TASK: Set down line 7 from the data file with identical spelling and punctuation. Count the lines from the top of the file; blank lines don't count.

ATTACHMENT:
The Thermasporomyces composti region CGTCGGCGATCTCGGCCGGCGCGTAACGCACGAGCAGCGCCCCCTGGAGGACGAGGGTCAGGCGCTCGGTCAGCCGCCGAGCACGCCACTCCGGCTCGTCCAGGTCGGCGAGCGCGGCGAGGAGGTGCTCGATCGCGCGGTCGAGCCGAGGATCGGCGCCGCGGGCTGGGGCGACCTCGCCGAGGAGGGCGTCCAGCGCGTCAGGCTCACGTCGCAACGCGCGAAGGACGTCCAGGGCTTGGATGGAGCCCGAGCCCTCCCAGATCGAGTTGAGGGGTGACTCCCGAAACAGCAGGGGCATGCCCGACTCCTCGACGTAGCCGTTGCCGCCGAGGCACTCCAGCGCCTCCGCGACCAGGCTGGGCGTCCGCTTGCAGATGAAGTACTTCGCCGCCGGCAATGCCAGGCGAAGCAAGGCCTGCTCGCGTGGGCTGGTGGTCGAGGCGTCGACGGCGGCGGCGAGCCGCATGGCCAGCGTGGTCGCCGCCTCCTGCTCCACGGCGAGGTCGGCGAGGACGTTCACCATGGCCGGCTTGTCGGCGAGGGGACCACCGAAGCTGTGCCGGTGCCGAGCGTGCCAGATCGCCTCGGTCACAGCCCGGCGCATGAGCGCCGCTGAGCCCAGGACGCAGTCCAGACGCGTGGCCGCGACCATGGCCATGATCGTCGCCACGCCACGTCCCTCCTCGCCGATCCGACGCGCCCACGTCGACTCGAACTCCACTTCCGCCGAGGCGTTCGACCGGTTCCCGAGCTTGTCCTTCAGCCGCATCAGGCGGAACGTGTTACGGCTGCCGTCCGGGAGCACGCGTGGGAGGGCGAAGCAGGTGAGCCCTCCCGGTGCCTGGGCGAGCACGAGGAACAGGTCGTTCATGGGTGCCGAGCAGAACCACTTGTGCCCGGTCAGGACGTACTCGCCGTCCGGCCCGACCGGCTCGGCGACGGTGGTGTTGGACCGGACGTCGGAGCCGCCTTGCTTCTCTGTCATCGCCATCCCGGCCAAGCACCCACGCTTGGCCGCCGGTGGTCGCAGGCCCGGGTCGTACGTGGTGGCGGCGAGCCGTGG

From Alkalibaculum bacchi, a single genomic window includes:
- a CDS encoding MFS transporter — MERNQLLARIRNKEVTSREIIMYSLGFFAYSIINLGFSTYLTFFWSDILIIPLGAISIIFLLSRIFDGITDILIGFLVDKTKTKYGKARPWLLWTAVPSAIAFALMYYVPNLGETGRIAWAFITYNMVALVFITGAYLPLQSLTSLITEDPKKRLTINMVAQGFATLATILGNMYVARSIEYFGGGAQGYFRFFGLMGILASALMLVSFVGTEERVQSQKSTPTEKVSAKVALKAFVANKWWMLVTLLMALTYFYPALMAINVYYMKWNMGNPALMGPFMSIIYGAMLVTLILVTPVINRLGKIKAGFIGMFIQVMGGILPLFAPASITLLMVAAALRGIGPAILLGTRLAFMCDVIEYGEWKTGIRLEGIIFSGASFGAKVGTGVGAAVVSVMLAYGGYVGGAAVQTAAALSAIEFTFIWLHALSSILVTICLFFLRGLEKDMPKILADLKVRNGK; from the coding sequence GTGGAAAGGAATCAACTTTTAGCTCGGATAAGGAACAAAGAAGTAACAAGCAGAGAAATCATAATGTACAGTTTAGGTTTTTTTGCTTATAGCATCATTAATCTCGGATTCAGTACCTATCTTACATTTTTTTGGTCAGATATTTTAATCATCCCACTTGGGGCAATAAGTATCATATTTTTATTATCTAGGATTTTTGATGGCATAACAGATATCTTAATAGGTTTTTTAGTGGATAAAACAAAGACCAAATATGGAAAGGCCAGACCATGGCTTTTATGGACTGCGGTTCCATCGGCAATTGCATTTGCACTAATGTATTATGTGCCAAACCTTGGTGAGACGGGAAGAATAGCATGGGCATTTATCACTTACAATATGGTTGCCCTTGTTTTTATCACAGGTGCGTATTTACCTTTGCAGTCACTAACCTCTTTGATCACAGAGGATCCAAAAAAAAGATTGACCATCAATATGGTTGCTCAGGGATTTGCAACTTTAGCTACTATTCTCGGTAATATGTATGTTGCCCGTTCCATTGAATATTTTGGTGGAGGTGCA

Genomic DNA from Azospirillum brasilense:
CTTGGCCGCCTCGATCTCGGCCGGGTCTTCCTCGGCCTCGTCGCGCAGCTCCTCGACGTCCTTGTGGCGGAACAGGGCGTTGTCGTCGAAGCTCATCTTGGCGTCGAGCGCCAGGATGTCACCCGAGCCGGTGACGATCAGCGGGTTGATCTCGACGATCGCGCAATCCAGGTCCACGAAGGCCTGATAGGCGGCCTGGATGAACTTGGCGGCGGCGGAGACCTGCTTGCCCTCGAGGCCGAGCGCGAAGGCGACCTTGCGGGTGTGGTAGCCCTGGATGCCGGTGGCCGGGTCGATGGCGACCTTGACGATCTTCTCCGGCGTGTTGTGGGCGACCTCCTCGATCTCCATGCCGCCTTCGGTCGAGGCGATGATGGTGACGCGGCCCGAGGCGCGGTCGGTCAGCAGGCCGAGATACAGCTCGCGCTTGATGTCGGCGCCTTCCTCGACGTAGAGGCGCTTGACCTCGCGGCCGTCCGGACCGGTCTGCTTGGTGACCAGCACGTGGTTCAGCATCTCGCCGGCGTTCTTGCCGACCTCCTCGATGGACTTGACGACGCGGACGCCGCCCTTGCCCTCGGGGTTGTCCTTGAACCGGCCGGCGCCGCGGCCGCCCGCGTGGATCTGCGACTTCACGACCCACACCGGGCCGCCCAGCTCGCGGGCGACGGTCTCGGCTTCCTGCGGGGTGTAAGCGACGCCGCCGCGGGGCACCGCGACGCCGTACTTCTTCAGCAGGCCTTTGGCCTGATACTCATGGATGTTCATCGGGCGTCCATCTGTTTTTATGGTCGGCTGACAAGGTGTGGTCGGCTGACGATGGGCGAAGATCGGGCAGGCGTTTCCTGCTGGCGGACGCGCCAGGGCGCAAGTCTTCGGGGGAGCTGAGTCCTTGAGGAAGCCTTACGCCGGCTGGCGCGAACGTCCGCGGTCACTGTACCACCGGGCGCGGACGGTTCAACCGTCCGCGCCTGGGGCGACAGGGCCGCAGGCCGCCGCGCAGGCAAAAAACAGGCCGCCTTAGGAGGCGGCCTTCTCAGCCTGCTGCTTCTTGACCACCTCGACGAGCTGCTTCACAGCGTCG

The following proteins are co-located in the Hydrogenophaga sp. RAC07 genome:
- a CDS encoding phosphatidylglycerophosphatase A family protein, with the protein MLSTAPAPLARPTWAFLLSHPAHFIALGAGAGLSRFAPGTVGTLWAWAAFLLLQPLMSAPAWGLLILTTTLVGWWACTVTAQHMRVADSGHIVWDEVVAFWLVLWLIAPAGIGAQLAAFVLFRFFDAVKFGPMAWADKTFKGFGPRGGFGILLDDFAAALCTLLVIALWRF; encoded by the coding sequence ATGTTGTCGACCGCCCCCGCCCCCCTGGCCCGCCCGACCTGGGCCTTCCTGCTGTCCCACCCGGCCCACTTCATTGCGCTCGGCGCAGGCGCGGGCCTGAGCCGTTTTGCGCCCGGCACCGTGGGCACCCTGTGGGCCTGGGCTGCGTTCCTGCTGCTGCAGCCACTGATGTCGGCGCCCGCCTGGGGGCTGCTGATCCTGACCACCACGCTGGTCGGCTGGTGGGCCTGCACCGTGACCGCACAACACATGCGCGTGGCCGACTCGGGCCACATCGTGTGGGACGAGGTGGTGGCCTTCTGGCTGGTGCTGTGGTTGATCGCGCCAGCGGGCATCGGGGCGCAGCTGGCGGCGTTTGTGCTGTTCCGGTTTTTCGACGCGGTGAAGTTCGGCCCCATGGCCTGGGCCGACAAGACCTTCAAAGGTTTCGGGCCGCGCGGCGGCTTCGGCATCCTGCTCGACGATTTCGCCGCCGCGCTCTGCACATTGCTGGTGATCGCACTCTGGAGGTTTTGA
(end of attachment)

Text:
- a CDS encoding phosphatidylglycerophosphatase A family protein, with the protein MLSTAPAPLARPTWAFLLSHPAHFIALGAGAGLSRFAPGTVGTLWAWAAFLLLQPLMSAPAWGLLILTTTLVGWWACTVTAQHMRVADSGHIVWDEVVAFWLVLWLIAPAGIGAQLAAFVLFRFFDAVKFGPMAWADKTFKGFGPRGGFGILLDDFAAALCTLLVIALWRF; encoded by the coding sequence ATGTTGTCGACCGCCCCCGCCCCCCTGGCCCGCCCGACCTGGGCCTTCCTGCTGTCCCACCCGGCCCACTTCATTGCGCTCGGCGCAGGCGCGGGCCTGAGCCGTTTTGCGCCCGGCACCGTGGGCACCCTGTGGGCCTGGGCTGCGTTCCTGCTGCTGCAGCCACTGATGTCGGCGCCCGCCTGGGGGCTGCTGATCCTGACCACCACGCTGGTCGGCTGGTGGGCCTGCACCGTGACCGCACAACACATGCGCGTGGCCGACTCGGGCCACATCGTGTGGGACGAGGTGGTGGCCTTCTGGCTGGTGCTGTGGTTGATCGCGCCAGCGGGCATCGGGGCGCAGCTGGCGGCGTTTGTGCTGTTCCGGTTTTTCGACGCGGTGAAGTTCGGCCCCATGGCCTGGGCCGACAAGACCTTCAAAGGTTTCGGGCCGCGCGGCGGCTTCGGCATCCTGCTCGACGATTTCGCCGCCGCGCTCTGCACATTGCTGGTGATCGCACTCTGGAGGTTTTGA